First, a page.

When the city held an open house Jan. 24 for its transportation system plan update, a crowd of about 100 packed into the main meeting room of the library and surrounded the charts and project lists.
Tuesday’s event at the Public Works Department was more sedate. The session, designed to give councilors another shot at reviewing the information and asking questions of staff and project consultants, attracted five councilors who received virtually one-on-one attention.
Twelve lists and maps ringed the room dealing with street classifications, natural features, household and employment growth, transit system routes, pedestrian and bicycle projects and multimodal auto-freight issues.
Councilors Penny York (Ward 1), Hyatt Lytle (Ward 3), Barbara Bull (Ward 4), Charlyn Ellis (Ward 5) and Nancy Wyse (Ward 6) participated in the two-hour event.
“I’m really excited about some of the changes for bus service,” said Wyse, “More frequency, better on-time service and expanded service to downtown.”
Lytle also was interested in transit issues, noting that she continually hears from her South Corvallis constituents that it takes too long to get downtown on the Route 6 loop. And she was surprised to find out at the open house that the route has the second-highest ridership in the Corvallis Transit System, trailing only Route 5, which serves Oregon State University.
Ellis homed in on pedestrian issues and noted that the earlier open house “was such a zoo. Here, I could talk to people and they were able to clarify a few things.”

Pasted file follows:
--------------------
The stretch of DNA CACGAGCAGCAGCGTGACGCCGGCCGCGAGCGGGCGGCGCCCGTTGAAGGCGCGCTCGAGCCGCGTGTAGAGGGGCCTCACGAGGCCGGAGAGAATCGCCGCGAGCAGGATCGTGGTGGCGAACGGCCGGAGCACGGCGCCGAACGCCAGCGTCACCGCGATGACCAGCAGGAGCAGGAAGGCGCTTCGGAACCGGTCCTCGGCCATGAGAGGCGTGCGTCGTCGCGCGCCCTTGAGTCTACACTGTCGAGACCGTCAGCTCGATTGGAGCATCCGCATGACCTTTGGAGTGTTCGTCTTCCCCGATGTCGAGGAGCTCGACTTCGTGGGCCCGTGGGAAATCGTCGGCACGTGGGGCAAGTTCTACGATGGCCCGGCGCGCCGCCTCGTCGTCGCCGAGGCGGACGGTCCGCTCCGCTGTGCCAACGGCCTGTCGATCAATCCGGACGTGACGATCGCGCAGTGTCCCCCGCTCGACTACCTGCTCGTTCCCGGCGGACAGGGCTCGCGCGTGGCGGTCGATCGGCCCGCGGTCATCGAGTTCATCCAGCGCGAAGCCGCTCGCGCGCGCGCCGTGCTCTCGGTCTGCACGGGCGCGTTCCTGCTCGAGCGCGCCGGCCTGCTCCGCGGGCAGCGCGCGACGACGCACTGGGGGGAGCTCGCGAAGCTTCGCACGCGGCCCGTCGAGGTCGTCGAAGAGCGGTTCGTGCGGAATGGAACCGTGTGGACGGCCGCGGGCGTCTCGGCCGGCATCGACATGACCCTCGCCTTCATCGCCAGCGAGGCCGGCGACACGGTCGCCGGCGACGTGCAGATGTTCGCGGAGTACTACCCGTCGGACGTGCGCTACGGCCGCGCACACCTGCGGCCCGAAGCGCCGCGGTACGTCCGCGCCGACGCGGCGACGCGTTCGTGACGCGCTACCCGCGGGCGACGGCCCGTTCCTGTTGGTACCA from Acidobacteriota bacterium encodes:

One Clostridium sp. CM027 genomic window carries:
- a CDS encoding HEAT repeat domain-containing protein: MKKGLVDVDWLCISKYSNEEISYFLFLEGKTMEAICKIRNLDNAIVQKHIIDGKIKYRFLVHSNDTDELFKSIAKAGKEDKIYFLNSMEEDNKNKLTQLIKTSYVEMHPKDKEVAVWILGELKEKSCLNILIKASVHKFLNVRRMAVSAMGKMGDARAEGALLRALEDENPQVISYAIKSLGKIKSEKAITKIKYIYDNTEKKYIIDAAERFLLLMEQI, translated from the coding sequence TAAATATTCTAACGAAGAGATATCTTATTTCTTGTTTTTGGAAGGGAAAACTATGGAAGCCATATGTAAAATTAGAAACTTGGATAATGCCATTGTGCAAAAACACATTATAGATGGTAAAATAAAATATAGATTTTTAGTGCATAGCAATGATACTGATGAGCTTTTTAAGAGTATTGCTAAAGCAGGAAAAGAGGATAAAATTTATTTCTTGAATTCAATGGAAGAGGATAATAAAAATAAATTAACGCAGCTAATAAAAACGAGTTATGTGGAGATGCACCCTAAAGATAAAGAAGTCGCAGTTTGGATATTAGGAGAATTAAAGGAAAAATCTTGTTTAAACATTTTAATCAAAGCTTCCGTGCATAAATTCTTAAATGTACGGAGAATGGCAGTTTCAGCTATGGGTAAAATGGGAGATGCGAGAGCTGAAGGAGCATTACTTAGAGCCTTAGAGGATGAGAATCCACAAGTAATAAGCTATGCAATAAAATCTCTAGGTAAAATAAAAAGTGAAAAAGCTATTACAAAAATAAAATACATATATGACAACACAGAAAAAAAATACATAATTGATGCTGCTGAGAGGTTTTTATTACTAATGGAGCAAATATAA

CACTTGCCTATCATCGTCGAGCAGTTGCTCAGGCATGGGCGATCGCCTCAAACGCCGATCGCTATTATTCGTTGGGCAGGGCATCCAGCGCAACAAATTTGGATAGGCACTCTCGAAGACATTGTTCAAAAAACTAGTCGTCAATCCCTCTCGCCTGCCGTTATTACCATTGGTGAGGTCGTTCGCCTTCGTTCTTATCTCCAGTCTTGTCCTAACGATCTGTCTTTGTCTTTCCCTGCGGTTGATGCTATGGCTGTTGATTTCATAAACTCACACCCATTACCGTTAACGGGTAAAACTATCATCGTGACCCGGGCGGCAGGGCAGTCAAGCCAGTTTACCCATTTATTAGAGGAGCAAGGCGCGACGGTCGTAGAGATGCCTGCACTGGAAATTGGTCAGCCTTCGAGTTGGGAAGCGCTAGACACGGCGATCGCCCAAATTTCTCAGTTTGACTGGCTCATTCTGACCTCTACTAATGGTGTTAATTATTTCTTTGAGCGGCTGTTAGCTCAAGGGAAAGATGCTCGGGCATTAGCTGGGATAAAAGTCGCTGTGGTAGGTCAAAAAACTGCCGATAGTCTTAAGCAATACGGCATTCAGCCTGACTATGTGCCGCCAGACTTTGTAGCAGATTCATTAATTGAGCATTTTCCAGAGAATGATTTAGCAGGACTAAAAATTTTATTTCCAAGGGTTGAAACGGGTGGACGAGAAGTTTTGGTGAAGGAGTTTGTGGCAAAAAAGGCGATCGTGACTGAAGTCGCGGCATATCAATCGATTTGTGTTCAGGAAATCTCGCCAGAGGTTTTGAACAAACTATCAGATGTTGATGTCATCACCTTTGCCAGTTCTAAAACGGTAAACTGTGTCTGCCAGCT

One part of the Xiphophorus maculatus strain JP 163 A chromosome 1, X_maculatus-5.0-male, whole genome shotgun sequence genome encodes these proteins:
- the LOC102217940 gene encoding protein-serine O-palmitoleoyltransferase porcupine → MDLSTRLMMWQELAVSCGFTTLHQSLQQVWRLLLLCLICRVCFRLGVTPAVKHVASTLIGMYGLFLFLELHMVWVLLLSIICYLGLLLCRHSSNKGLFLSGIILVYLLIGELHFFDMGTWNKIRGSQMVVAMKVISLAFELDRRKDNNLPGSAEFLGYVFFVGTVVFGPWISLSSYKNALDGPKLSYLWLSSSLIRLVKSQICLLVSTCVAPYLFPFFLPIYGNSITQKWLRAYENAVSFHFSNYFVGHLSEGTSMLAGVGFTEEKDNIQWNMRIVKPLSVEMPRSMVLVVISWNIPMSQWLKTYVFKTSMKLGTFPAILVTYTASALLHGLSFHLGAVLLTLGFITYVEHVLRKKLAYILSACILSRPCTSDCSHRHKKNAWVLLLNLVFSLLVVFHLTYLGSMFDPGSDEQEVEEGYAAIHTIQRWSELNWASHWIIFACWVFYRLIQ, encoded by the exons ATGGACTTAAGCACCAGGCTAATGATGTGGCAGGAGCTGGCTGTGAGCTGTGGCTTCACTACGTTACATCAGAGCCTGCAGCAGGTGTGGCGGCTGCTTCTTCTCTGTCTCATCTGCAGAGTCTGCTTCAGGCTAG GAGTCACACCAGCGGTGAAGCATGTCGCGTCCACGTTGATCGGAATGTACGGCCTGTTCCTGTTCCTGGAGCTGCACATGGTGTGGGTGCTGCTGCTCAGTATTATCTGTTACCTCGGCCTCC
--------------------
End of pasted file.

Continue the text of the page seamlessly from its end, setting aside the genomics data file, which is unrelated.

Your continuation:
Adam Steele, the project manager for Public Works, admitted that “some of the councilors did not get a lot of time to get their questions answered” at the first session.
Also on hand from the city were Greg Gescher, the city engineer; Lisa Scherf, transportation services supervisor; and Public Works Director Mary Steckel. John Bosket, a senior project manager with DKS Associates, was present, along with three of his staff.
“This was an opportunity for councilors to get more information" about the Transportation System Plan, Steckel said. “How we got to where we are now.”
Work on the plan began in 2015, with the project team providing quarterly updates to the City Council. Councilors are scheduled to receive another update March 22. Once the project’s steering committee finalizes its plan, it will be presented to the council at a public hearing, likely sometime early this summer. The document is designed to guide city transportation issues for the next 20 years.
Wyse noted the challenge the city will face in ensuring that its planning documents mesh properly and complement each other. For example, she said, the transportation update will be approved before the city’s buildable lands inventory work is completed, noting that land-use changes in the inventory might require transportation tweaks.